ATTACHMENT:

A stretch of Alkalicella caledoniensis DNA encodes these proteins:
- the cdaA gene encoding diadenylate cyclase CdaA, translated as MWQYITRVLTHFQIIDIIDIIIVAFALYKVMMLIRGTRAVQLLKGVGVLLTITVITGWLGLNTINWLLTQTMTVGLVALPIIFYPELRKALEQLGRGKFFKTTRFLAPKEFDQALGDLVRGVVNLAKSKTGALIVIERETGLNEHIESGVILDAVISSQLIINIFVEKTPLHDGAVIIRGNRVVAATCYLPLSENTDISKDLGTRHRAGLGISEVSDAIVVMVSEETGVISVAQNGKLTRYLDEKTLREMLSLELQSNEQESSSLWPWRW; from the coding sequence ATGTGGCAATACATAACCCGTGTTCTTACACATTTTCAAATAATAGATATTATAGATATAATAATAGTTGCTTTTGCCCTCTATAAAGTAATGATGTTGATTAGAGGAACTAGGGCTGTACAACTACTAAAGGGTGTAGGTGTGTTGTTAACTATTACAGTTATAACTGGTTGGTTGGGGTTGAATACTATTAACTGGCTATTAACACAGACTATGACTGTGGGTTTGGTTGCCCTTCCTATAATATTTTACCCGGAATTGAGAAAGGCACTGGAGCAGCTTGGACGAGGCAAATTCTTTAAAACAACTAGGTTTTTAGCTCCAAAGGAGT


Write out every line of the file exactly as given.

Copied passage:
A stretch of Alkalicella caledoniensis DNA encodes these proteins:
- the cdaA gene encoding diadenylate cyclase CdaA, translated as MWQYITRVLTHFQIIDIIDIIIVAFALYKVMMLIRGTRAVQLLKGVGVLLTITVITGWLGLNTINWLLTQTMTVGLVALPIIFYPELRKALEQLGRGKFFKTTRFLAPKEFDQALGDLVRGVVNLAKSKTGALIVIERETGLNEHIESGVILDAVISSQLIINIFVEKTPLHDGAVIIRGNRVVAATCYLPLSENTDISKDLGTRHRAGLGISEVSDAIVVMVSEETGVISVAQNGKLTRYLDEKTLREMLSLELQSNEQESSSLWPWRW; from the coding sequence ATGTGGCAATACATAACCCGTGTTCTTACACATTTTCAAATAATAGATATTATAGATATAATAATAGTTGCTTTTGCCCTCTATAAAGTAATGATGTTGATTAGAGGAACTAGGGCTGTACAACTACTAAAGGGTGTAGGTGTGTTGTTAACTATTACAGTTATAACTGGTTGGTTGGGGTTGAATACTATTAACTGGCTATTAACACAGACTATGACTGTGGGTTTGGTTGCCCTTCCTATAATATTTTACCCGGAATTGAGAAAGGCACTGGAGCAGCTTGGACGAGGCAAATTCTTTAAAACAACTAGGTTTTTAGCTCCAAAGGAGT